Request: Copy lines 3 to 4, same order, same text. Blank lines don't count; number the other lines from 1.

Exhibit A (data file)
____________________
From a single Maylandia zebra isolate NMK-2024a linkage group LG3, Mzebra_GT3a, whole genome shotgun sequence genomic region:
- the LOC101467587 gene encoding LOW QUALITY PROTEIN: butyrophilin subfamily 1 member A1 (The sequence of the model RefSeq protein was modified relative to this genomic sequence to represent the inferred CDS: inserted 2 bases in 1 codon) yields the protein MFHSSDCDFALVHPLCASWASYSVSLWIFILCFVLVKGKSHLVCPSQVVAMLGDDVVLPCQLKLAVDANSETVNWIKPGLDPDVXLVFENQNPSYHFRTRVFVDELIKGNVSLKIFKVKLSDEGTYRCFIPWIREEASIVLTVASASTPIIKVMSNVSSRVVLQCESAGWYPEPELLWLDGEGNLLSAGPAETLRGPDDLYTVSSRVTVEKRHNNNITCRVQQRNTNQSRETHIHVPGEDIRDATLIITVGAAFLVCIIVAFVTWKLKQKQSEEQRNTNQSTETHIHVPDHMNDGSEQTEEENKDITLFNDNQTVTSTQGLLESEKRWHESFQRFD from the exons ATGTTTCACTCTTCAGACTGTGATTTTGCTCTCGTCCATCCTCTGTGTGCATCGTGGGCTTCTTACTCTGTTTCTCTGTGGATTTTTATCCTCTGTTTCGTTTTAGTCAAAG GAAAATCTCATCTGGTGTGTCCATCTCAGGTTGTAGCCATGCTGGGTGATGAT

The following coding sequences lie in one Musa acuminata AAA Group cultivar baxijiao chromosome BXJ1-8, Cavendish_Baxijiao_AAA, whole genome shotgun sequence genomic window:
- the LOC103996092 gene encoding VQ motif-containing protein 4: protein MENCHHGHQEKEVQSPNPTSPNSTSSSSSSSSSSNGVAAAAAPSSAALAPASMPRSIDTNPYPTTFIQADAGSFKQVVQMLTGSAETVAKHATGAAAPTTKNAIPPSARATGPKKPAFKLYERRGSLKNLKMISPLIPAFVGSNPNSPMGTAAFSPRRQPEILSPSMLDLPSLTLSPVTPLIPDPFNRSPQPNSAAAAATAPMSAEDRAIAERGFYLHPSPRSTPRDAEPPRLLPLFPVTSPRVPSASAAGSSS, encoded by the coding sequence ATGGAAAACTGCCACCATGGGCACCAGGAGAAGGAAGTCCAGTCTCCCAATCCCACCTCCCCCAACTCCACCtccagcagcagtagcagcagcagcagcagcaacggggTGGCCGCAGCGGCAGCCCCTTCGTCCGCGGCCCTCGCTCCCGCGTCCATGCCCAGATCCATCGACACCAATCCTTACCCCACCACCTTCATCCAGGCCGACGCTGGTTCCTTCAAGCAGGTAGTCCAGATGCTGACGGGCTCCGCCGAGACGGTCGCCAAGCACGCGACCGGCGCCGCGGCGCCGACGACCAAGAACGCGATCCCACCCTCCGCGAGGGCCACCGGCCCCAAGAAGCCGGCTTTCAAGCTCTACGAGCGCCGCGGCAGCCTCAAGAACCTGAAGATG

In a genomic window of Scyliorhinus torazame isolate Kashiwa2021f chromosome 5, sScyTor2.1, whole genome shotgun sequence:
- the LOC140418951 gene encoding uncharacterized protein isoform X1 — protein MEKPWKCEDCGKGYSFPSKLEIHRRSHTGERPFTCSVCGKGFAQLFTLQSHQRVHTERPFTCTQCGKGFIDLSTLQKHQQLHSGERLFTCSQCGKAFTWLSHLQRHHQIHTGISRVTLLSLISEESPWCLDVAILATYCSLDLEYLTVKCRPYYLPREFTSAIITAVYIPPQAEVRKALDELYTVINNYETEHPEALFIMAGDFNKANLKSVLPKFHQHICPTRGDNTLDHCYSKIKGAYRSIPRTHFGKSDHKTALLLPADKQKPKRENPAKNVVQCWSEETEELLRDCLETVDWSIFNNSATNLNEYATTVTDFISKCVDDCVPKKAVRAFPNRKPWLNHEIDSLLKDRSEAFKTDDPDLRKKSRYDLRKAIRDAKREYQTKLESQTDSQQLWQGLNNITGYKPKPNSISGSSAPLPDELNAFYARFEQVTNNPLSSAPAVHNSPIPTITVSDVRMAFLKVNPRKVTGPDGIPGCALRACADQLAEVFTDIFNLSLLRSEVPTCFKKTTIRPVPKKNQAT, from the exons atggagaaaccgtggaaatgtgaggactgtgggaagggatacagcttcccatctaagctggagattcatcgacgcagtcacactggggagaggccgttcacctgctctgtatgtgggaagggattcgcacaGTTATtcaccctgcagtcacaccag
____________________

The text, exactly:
The following coding sequences lie in one Musa acuminata AAA Group cultivar baxijiao chromosome BXJ1-8, Cavendish_Baxijiao_AAA, whole genome shotgun sequence genomic window:
- the LOC103996092 gene encoding VQ motif-containing protein 4: protein MENCHHGHQEKEVQSPNPTSPNSTSSSSSSSSSSNGVAAAAAPSSAALAPASMPRSIDTNPYPTTFIQADAGSFKQVVQMLTGSAETVAKHATGAAAPTTKNAIPPSARATGPKKPAFKLYERRGSLKNLKMISPLIPAFVGSNPNSPMGTAAFSPRRQPEILSPSMLDLPSLTLSPVTPLIPDPFNRSPQPNSAAAAATAPMSAEDRAIAERGFYLHPSPRSTPRDAEPPRLLPLFPVTSPRVPSASAAGSSS, encoded by the coding sequence ATGGAAAACTGCCACCATGGGCACCAGGAGAAGGAAGTCCAGTCTCCCAATCCCACCTCCCCCAACTCCACCtccagcagcagtagcagcagcagcagcagcaacggggTGGCCGCAGCGGCAGCCCCTTCGTCCGCGGCCCTCGCTCCCGCGTCCATGCCCAGATCCATCGACACCAATCCTTACCCCACCACCTTCATCCAGGCCGACGCTGGTTCCTTCAAGCAGGTAGTCCAGATGCTGACGGGCTCCGCCGAGACGGTCGCCAAGCACGCGACCGGCGCCGCGGCGCCGACGACCAAGAACGCGATCCCACCCTCCGCGAGGGCCACCGGCCCCAAGAAGCCGGCTTTCAAGCTCTACGAGCGCCGCGGCAGCCTCAAGAACCTGAAGATG